Well, not only did we get the rally, we got a rally into the close. That has been something the market was unable to do last Wednesday and Thursday.
What it did was give us the Daily Sentiment Index at 91 for the S&P. Nasdaq remains unchanged at 93. I want to remind you that Nasdaq has been at 93 for three trading days, so it doesn’t mean the market must go Tuesday, although I do think the likelihood is high we pull back this week.
There simply wasn’t a lot of buying in the market Monday. The breadth was positive, but for a market where the S&P tacks on 50 points, it was nothing to write home about. Think of it like this: Last Monday the S&P was up 44 points and net breadth was positive 1,560 and now it was positive 1,150. Not great.
It was, however, enough to get the McClellan Summation Index to stop going down. It took five straight positive breadth days just to get it to stop going down. It now needs another positive day to get it to turn back up. What that tells me is breadth is OK, but it is not leading the way it was six weeks ago. Six weeks ago breadth was leading the indexes, which for me means the market is in better shape when that happens.
In any event, I want to discuss the Index put/call ratio. I do not typically discuss this because it rarely says anything different than the other put/call ratios, but it has just moved to a higher high (the 21-day moving average) and is now at a level not seen since 2011. The curious part is none of the other put/call ratios say the same thing, and that is rare.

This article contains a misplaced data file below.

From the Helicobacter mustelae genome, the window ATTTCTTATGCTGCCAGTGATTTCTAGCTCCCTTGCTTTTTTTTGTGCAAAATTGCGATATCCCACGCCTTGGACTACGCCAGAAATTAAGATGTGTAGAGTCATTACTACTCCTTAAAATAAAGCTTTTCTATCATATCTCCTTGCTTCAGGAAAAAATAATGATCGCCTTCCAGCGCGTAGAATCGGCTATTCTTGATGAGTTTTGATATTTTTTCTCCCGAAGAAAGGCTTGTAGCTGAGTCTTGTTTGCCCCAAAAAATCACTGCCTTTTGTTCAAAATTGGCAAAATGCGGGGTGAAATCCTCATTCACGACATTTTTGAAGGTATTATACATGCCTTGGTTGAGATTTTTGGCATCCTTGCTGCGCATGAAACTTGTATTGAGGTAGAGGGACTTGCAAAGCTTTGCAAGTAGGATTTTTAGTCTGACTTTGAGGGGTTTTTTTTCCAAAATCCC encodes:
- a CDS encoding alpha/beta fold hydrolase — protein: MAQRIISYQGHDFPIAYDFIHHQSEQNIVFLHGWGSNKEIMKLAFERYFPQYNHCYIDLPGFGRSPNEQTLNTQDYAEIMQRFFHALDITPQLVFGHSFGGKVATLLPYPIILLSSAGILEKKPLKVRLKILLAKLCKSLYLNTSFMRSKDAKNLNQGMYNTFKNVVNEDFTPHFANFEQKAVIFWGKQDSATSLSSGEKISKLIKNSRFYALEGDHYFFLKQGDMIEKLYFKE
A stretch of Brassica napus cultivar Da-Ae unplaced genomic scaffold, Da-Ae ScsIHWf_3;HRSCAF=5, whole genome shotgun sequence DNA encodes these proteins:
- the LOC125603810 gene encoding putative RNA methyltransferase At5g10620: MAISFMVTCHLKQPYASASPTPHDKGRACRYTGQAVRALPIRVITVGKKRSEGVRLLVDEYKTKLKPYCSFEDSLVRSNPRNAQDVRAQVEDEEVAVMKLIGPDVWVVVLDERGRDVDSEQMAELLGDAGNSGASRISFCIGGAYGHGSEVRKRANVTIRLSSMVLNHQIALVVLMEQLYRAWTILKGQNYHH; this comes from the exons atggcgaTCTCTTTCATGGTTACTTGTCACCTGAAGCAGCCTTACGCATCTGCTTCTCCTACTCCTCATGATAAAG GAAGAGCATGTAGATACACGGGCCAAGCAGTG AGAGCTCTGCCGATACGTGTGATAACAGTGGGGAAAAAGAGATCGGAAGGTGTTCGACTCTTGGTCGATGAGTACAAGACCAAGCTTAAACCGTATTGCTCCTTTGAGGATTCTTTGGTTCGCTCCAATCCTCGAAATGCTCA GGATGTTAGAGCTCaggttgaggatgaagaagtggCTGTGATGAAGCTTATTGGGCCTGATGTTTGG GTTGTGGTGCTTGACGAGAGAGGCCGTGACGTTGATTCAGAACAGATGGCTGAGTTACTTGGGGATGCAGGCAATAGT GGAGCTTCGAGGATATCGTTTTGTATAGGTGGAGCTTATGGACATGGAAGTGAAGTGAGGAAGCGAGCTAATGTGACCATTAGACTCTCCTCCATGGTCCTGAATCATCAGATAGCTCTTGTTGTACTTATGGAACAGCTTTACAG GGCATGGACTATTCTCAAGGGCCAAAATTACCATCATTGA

I would point out two things regarding this. The first is that with the equity put/call ratio so low, it seems folks are saying, “I like my stocks, but I don’t like the market.”
The only other time I can find that the Index ratio’s 21-day moving average was high while the equity ratio’s was low was April 2010. This was a few weeks before we had a Flash Crash in May of 2010.
That is not to say I expect a Flash Crash (who could foresee that?) but it is to say this is very unusual and when we get such divergences, I pay attention.
The other point to make on this chart is that the Index ratio’s moving average was also high heading into January 2016. Within a month the market whooshed, paying those with puts nicely, and made a low. In other words, it seems this indicator tends to rise in times of high volatility or just prior to high volatility. Speaking of the Volatility Index, it was green Monday.
I know I keep coming back to the chart of United Airlines (UAL:Nasdaq), but as long as it stays over $30 it continues to have my interest.
I typically show the 30-day moving average of the advance/decline line on Monday evening, but I want to show Nasdaq’s McClellan Summation Index using volume, because you can see it is heading down. It won’t take much to turn it back up, but this last week’s action says the participation hasn’t been broad.
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I was asked to look at Nvidia (NVDA:Nasdaq) again, because it has gotten so close to the $400 target I calculated for it. That still seems like the right place for it to have a correction from. The concern comes if or when it breaks that lower line.
Remember when Slack Technologies (WORK) - Get Free Report was all the rage? We had a good trade in it, but then earnings disappointed and everyone forgot about it. Yet $30 is support, so perhaps it starts to improve from here. As long as it stays over $29-$30, it should be OK.
Align Technology (ALGN:Nasdaq) looks to me like it is failing at resistance. I’d consider myself wrong if it rallied over $300.